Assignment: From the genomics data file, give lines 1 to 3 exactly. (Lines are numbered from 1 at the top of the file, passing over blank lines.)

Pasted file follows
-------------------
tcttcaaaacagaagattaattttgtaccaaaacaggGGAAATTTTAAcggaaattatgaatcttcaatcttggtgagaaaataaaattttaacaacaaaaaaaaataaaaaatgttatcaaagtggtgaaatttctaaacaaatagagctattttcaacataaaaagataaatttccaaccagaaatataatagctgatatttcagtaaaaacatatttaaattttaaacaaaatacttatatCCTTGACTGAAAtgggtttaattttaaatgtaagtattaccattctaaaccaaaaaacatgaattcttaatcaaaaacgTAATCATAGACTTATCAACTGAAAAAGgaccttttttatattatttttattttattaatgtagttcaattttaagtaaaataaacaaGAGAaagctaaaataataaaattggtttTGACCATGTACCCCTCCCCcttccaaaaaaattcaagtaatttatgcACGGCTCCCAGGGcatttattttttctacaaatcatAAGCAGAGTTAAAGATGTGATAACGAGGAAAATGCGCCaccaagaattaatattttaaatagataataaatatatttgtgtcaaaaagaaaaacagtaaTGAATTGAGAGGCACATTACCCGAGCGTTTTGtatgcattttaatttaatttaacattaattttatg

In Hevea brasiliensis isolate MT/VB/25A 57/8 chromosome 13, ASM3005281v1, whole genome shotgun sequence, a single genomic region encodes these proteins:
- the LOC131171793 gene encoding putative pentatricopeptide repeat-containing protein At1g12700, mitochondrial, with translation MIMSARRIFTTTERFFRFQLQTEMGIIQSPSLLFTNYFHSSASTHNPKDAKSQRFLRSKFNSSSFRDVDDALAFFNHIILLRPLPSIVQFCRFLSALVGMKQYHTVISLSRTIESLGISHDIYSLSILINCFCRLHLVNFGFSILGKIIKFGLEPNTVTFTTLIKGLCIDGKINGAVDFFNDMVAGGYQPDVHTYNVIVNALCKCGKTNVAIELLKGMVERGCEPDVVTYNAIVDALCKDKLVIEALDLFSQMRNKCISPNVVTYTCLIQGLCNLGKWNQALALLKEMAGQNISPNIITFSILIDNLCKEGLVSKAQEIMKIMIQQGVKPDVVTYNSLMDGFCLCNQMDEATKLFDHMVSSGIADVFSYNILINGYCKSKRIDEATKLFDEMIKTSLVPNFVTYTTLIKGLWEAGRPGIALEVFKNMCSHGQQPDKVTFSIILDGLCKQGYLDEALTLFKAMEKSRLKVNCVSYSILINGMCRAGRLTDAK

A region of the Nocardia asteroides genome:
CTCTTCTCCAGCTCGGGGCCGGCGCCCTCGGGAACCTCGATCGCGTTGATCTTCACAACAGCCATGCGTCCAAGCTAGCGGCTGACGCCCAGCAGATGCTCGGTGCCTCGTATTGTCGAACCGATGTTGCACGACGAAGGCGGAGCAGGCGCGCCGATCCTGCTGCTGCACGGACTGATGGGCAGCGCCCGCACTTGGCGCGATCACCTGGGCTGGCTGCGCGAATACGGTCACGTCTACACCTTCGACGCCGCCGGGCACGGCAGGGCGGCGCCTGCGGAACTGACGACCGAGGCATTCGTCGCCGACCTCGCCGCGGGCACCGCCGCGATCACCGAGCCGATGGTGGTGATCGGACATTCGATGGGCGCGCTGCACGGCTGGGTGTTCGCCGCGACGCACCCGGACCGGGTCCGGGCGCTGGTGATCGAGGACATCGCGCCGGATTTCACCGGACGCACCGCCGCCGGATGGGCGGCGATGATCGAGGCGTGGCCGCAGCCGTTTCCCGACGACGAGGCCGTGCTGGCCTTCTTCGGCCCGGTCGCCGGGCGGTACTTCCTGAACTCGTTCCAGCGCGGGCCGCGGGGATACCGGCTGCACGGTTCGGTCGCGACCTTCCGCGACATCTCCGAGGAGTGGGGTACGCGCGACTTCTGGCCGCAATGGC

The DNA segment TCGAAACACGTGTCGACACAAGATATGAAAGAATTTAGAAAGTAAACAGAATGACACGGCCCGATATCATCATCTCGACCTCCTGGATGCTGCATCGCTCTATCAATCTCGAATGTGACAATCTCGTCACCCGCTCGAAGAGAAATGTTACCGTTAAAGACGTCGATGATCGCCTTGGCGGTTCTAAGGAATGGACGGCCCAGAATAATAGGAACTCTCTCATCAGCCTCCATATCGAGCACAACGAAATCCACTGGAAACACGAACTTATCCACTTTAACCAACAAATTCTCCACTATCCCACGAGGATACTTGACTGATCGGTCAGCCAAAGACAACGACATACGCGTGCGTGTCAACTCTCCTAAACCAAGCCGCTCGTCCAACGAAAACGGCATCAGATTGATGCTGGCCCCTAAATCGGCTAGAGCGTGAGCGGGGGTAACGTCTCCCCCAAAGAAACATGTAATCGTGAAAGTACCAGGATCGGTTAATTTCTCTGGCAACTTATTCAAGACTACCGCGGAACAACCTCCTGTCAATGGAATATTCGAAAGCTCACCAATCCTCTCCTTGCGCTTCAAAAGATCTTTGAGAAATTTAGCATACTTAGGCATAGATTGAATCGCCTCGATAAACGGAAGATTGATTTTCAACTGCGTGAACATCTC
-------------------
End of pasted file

tcttcaaaacagaagattaattttgtaccaaaacaggGGAAATTTTAAcggaaattatgaatcttcaatcttggtgagaaaataaaattttaacaacaaaaaaaaataaaaaatgttatcaaagtggtgaaatttctaaacaaatagagctattttcaacataaaaagataaatttccaaccagaaatataatagctgatatttcagtaaaaacatatttaaattttaaacaaaatacttatatCCTTGACTGAAAtgggtttaattttaaatgtaagtattaccattctaaaccaaaaaacatgaattcttaatcaaaaacgTAATCATAGACTTATCAACTGAAAAAGgaccttttttatattatttttattttattaatgtagttcaattttaagtaaaataaacaaGAGAaagctaaaataataaaattggtttTGACCATGTACCCCTCCCCcttccaaaaaaattcaagtaatttatgcACGGCTCCCAGGGcatttattttttctacaaatcatAAGCAGAGTTAAAGATGTGATAACGAGGAAAATGCGCCaccaagaattaatattttaaatagataataaatatatttgtgtcaaaaagaaaaacagtaaTGAATTGAGAGGCACATTACCCGAGCGTTTTGtatgcattttaatttaatttaacattaattttatg

In Hevea brasiliensis isolate MT/VB/25A 57/8 chromosome 13, ASM3005281v1, whole genome shotgun sequence, a single genomic region encodes these proteins:
- the LOC131171793 gene encoding putative pentatricopeptide repeat-containing protein At1g12700, mitochondrial, with translation MIMSARRIFTTTERFFRFQLQTEMGIIQSPSLLFTNYFHSSASTHNPKDAKSQRFLRSKFNSSSFRDVDDALAFFNHIILLRPLPSIVQFCRFLSALVGMKQYHTVISLSRTIESLGISHDIYSLSILINCFCRLHLVNFGFSILGKIIKFGLEPNTVTFTTLIKGLCIDGKINGAVDFFNDMVAGGYQPDVHTYNVIVNALCKCGKTNVAIELLKGMVERGCEPDVVTYNAIVDALCKDKLVIEALDLFSQMRNKCISPNVVTYTCLIQGLCNLGKWNQALALLKEMAGQNISPNIITFSILIDNLCKEGLVSKAQEIMKIMIQQGVKPDVVTYNSLMDGFCLCNQMDEATKLFDHMVSSGIADVFSYNILINGYCKSKRIDEATKLFDEMIKTSLVPNFVTYTTLIKGLWEAGRPGIALEVFKNMCSHGQQPDKVTFSIILDGLCKQGYLDEALTLFKAMEKSRLKVNCVSYSILINGMCRAGRLTDAK